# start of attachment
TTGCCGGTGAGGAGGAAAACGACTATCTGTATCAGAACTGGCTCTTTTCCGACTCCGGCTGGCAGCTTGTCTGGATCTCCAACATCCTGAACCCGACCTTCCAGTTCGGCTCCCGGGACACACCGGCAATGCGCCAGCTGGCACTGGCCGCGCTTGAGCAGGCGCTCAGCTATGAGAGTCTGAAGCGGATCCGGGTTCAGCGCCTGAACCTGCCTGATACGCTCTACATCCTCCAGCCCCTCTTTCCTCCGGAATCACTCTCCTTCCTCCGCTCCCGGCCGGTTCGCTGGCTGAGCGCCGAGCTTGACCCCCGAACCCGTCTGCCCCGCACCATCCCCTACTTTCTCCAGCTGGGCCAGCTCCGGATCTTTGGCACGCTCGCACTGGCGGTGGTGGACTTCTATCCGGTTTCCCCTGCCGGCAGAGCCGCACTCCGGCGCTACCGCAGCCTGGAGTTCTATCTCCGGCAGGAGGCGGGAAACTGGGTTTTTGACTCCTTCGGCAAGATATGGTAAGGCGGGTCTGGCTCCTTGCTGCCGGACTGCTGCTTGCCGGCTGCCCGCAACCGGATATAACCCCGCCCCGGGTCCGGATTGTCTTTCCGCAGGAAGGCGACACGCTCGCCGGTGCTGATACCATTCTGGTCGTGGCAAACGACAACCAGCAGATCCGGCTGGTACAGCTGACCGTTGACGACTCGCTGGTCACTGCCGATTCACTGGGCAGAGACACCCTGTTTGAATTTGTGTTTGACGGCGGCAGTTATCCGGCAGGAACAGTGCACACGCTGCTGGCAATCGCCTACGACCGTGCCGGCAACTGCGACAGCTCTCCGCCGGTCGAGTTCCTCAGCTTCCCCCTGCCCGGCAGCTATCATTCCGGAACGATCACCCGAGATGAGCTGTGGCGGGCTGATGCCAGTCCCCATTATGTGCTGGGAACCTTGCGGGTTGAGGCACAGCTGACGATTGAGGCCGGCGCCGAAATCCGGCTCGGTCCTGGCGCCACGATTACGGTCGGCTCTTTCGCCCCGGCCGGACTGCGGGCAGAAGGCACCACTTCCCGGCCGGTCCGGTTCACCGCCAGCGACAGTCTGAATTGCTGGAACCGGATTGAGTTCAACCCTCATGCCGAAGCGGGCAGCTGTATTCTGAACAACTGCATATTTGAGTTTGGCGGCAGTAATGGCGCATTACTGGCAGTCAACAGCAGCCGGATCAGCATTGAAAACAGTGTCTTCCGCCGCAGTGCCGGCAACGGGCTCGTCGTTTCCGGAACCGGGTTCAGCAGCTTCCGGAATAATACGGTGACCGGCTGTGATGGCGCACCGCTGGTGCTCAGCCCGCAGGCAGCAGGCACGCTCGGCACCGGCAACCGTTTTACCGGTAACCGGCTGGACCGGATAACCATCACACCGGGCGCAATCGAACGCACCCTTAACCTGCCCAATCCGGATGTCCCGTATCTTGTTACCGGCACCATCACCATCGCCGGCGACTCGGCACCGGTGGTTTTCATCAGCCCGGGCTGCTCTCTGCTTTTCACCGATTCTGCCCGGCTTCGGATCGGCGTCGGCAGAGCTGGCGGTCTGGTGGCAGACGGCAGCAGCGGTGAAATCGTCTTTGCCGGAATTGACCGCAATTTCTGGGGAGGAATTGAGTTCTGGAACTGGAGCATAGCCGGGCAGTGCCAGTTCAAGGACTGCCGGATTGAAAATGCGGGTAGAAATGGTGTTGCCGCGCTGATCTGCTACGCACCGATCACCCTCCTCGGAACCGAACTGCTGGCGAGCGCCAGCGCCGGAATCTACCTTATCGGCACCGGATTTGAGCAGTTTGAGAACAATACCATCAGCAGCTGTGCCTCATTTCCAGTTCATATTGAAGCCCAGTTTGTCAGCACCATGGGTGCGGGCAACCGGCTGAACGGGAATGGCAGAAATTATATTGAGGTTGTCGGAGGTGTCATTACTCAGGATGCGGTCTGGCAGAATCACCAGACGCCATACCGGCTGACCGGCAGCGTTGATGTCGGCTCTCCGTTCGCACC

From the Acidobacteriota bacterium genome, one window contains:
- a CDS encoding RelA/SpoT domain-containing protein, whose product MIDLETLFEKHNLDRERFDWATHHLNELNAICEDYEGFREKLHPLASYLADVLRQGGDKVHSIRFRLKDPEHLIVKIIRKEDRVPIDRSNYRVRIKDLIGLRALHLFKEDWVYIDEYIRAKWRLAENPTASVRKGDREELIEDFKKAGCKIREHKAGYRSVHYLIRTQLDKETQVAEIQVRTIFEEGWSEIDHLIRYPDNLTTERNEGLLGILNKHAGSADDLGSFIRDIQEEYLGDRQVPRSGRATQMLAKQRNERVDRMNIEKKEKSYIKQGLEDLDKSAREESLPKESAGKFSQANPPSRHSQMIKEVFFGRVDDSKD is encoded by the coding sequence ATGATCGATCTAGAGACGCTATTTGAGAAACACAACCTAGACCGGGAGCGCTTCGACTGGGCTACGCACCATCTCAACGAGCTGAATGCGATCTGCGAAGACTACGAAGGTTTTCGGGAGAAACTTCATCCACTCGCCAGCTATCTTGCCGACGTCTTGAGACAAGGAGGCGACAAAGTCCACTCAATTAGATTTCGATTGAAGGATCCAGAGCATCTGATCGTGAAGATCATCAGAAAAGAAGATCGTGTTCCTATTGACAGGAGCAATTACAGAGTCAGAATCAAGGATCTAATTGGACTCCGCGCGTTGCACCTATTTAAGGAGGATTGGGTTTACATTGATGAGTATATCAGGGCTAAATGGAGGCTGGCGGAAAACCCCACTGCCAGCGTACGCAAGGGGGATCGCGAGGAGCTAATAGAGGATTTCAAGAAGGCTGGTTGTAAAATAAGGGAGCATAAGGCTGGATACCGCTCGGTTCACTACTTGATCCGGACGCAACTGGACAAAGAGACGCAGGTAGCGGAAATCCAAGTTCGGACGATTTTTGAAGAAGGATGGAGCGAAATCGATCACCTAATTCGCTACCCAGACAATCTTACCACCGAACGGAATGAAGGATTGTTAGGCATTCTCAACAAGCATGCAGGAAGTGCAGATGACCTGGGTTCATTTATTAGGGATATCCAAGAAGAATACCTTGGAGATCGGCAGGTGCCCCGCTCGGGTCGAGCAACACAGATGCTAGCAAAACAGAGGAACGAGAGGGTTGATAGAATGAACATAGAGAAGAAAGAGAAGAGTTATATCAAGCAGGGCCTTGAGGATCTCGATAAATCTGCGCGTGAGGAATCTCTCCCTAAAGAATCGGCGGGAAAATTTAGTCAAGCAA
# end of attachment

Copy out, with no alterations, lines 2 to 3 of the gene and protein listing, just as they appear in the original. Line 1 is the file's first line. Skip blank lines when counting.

From the Acidobacteriota bacterium genome, one window contains:
- a CDS encoding RelA/SpoT domain-containing protein, whose product MIDLETLFEKHNLDRERFDWATHHLNELNAICEDYEGFREKLHPLASYLADVLRQGGDKVHSIRFRLKDPEHLIVKIIRKEDRVPIDRSNYRVRIKDLIGLRALHLFKEDWVYIDEYIRAKWRLAENPTASVRKGDREELIEDFKKAGCKIREHKAGYRSVHYLIRTQLDKETQVAEIQVRTIFEEGWSEIDHLIRYPDNLTTERNEGLLGILNKHAGSADDLGSFIRDIQEEYLGDRQVPRSGRATQMLAKQRNERVDRMNIEKKEKSYIKQGLEDLDKSAREESLPKESAGKFSQANPPSRHSQMIKEVFFGRVDDSKD is encoded by the coding sequence ATGATCGATCTAGAGACGCTATTTGAGAAACACAACCTAGACCGGGAGCGCTTCGACTGGGCTACGCACCATCTCAACGAGCTGAATGCGATCTGCGAAGACTACGAAGGTTTTCGGGAGAAACTTCATCCACTCGCCAGCTATCTTGCCGACGTCTTGAGACAAGGAGGCGACAAAGTCCACTCAATTAGATTTCGATTGAAGGATCCAGAGCATCTGATCGTGAAGATCATCAGAAAAGAAGATCGTGTTCCTATTGACAGGAGCAATTACAGAGTCAGAATCAAGGATCTAATTGGACTCCGCGCGTTGCACCTATTTAAGGAGGATTGGGTTTACATTGATGAGTATATCAGGGCTAAATGGAGGCTGGCGGAAAACCCCACTGCCAGCGTACGCAAGGGGGATCGCGAGGAGCTAATAGAGGATTTCAAGAAGGCTGGTTGTAAAATAAGGGAGCATAAGGCTGGATACCGCTCGGTTCACTACTTGATCCGGACGCAACTGGACAAAGAGACGCAGGTAGCGGAAATCCAAGTTCGGACGATTTTTGAAGAAGGATGGAGCGAAATCGATCACCTAATTCGCTACCCAGACAATCTTACCACCGAACGGAATGAAGGATTGTTAGGCATTCTCAACAAGCATGCAGGAAGTGCAGATGACCTGGGTTCATTTATTAGGGATATCCAAGAAGAATACCTTGGAGATCGGCAGGTGCCCCGCTCGGGTCGAGCAACACAGATGCTAGCAAAACAGAGGAACGAGAGGGTTGATAGAATGAACATAGAGAAGAAAGAGAAGAGTTATATCAAGCAGGGCCTTGAGGATCTCGATAAATCTGCGCGTGAGGAATCTCTCCCTAAAGAATCGGCGGGAAAATTTAGTCAAGCAA